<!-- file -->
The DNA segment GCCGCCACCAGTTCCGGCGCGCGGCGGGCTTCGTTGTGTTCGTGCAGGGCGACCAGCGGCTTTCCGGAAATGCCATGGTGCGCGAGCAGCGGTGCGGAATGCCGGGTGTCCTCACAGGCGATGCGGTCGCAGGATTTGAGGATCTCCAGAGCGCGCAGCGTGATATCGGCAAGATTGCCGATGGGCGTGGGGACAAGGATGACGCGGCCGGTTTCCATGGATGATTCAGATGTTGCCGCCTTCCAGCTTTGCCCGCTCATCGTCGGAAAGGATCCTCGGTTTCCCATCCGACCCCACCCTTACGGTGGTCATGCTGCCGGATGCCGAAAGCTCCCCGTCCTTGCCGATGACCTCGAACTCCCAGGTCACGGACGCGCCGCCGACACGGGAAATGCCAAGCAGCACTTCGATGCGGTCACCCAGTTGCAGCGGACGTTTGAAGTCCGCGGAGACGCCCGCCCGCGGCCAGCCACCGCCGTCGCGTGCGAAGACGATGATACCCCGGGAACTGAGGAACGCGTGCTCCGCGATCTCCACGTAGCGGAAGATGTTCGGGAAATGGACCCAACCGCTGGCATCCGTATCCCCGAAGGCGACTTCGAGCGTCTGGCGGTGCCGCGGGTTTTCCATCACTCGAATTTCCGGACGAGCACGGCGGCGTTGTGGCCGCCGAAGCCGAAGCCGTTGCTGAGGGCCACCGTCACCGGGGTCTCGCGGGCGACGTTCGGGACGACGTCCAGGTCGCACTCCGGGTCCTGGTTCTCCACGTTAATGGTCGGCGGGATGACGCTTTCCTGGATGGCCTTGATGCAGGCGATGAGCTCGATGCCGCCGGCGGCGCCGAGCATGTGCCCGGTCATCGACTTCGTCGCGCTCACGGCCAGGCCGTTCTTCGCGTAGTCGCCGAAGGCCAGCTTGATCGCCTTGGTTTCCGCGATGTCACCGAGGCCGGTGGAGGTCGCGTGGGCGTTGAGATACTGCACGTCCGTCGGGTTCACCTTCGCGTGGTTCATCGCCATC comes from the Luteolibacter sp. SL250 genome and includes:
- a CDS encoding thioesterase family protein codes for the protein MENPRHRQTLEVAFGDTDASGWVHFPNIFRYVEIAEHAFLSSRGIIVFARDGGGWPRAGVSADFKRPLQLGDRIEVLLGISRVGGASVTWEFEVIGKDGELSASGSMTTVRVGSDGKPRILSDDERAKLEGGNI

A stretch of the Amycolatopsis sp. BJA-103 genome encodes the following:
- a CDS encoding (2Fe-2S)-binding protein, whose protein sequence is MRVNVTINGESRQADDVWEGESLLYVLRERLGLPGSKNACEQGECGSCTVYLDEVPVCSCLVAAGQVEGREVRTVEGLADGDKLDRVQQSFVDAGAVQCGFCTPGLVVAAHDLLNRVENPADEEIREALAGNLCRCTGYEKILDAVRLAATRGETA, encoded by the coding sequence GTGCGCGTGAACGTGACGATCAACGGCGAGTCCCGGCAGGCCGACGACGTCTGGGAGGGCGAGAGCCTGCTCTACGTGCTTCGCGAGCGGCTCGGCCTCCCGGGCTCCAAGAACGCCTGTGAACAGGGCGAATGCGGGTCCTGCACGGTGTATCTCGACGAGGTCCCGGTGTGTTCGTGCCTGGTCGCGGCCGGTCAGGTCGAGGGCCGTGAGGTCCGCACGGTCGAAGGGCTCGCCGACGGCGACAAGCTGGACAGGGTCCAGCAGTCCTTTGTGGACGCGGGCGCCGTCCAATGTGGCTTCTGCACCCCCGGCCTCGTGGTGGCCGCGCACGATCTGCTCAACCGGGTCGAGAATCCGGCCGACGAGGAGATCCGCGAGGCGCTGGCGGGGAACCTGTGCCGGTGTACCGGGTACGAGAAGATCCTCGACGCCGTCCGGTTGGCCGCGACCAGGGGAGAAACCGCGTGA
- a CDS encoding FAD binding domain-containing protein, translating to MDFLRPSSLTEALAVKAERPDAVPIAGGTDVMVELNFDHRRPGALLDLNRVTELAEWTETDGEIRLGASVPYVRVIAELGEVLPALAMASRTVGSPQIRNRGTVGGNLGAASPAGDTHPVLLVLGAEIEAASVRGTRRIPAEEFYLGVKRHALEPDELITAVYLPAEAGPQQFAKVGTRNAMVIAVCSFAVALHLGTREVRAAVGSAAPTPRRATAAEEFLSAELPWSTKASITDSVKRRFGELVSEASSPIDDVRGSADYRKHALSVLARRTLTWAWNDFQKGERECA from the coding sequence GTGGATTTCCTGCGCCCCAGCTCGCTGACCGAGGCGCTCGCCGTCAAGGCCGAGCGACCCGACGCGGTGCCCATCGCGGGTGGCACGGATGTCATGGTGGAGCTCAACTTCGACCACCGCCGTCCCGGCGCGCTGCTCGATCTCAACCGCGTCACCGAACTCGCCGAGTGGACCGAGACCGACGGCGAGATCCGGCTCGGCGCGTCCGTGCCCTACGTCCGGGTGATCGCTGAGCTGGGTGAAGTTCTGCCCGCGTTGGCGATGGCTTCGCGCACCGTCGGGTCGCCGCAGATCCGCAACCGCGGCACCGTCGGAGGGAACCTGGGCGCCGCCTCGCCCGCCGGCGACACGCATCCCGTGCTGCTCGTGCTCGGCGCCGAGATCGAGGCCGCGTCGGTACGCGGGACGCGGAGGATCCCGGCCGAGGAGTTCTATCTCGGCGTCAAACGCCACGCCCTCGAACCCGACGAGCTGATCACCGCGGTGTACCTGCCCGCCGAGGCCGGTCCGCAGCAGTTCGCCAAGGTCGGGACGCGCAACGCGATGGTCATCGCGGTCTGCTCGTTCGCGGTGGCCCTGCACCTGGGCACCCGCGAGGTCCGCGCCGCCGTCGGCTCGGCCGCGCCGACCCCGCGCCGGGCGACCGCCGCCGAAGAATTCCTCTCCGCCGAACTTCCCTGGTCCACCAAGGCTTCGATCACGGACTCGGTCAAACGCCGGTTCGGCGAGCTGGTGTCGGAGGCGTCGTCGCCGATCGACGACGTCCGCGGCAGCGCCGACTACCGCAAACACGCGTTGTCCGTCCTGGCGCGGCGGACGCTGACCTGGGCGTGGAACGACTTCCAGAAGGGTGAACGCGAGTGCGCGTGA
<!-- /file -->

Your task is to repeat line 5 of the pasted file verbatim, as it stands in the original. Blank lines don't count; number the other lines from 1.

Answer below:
- a CDS encoding FAD binding domain-containing protein, translating to MDFLRPSSLTEALAVKAERPDAVPIAGGTDVMVELNFDHRRPGALLDLNRVTELAEWTETDGEIRLGASVPYVRVIAELGEVLPALAMASRTVGSPQIRNRGTVGGNLGAASPAGDTHPVLLVLGAEIEAASVRGTRRIPAEEFYLGVKRHALEPDELITAVYLPAEAGPQQFAKVGTRNAMVIAVCSFAVALHLGTREVRAAVGSAAPTPRRATAAEEFLSAELPWSTKASITDSVKRRFGELVSEASSPIDDVRGSADYRKHALSVLARRTLTWAWNDFQKGERECA from the coding sequence GTGGATTTCCTGCGCCCCAGCTCGCTGACCGAGGCGCTCGCCGTCAAGGCCGAGCGACCCGACGCGGTGCCCATCGCGGGTGGCACGGATGTCATGGTGGAGCTCAACTTCGACCACCGCCGTCCCGGCGCGCTGCTCGATCTCAACCGCGTCACCGAACTCGCCGAGTGGACCGAGACCGACGGCGAGATCCGGCTCGGCGCGTCCGTGCCCTACGTCCGGGTGATCGCTGAGCTGGGTGAAGTTCTGCCCGCGTTGGCGATGGCTTCGCGCACCGTCGGGTCGCCGCAGATCCGCAACCGCGGCACCGTCGGAGGGAACCTGGGCGCCGCCTCGCCCGCCGGCGACACGCATCCCGTGCTGCTCGTGCTCGGCGCCGAGATCGAGGCCGCGTCGGTACGCGGGACGCGGAGGATCCCGGCCGAGGAGTTCTATCTCGGCGTCAAACGCCACGCCCTCGAACCCGACGAGCTGATCACCGCGGTGTACCTGCCCGCCGAGGCCGGTCCGCAGCAGTTCGCCAAGGTCGGGACGCGCAACGCGATGGTCATCGCGGTCTGCTCGTTCGCGGTGGCCCTGCACCTGGGCACCCGCGAGGTCCGCGCCGCCGTCGGCTCGGCCGCGCCGACCCCGCGCCGGGCGACCGCCGCCGAAGAATTCCTCTCCGCCGAACTTCCCTGGTCCACCAAGGCTTCGATCACGGACTCGGTCAAACGCCGGTTCGGCGAGCTGGTGTCGGAGGCGTCGTCGCCGATCGACGACGTCCGCGGCAGCGCCGACTACCGCAAACACGCGTTGTCCGTCCTGGCGCGGCGGACGCTGACCTGGGCGTGGAACGACTTCCAGAAGGGTGAACGCGAGTGCGCGTGA